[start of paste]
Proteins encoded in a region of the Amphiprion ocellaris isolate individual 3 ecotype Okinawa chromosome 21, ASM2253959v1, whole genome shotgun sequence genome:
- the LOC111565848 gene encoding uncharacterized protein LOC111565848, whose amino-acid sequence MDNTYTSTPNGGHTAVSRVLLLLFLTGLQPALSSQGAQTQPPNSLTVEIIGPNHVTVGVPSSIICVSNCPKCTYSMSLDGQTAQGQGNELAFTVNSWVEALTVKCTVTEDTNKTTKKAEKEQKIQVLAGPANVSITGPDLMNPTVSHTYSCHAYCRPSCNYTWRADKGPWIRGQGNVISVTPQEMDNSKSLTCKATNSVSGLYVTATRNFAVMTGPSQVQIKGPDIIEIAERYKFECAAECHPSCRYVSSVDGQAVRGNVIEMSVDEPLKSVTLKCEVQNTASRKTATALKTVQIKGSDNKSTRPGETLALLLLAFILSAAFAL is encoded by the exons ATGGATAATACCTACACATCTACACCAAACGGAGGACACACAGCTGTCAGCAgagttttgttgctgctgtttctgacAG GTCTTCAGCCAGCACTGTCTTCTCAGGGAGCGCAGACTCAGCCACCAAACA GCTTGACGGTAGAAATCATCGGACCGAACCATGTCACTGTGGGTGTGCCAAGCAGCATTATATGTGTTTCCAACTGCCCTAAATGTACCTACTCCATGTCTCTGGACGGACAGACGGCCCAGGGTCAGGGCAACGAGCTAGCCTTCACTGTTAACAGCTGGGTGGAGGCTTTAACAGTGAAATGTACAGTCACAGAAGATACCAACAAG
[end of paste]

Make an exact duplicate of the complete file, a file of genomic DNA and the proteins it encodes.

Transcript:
Proteins encoded in a region of the Amphiprion ocellaris isolate individual 3 ecotype Okinawa chromosome 21, ASM2253959v1, whole genome shotgun sequence genome:
- the LOC111565848 gene encoding uncharacterized protein LOC111565848, whose amino-acid sequence MDNTYTSTPNGGHTAVSRVLLLLFLTGLQPALSSQGAQTQPPNSLTVEIIGPNHVTVGVPSSIICVSNCPKCTYSMSLDGQTAQGQGNELAFTVNSWVEALTVKCTVTEDTNKTTKKAEKEQKIQVLAGPANVSITGPDLMNPTVSHTYSCHAYCRPSCNYTWRADKGPWIRGQGNVISVTPQEMDNSKSLTCKATNSVSGLYVTATRNFAVMTGPSQVQIKGPDIIEIAERYKFECAAECHPSCRYVSSVDGQAVRGNVIEMSVDEPLKSVTLKCEVQNTASRKTATALKTVQIKGSDNKSTRPGETLALLLLAFILSAAFAL is encoded by the exons ATGGATAATACCTACACATCTACACCAAACGGAGGACACACAGCTGTCAGCAgagttttgttgctgctgtttctgacAG GTCTTCAGCCAGCACTGTCTTCTCAGGGAGCGCAGACTCAGCCACCAAACA GCTTGACGGTAGAAATCATCGGACCGAACCATGTCACTGTGGGTGTGCCAAGCAGCATTATATGTGTTTCCAACTGCCCTAAATGTACCTACTCCATGTCTCTGGACGGACAGACGGCCCAGGGTCAGGGCAACGAGCTAGCCTTCACTGTTAACAGCTGGGTGGAGGCTTTAACAGTGAAATGTACAGTCACAGAAGATACCAACAAG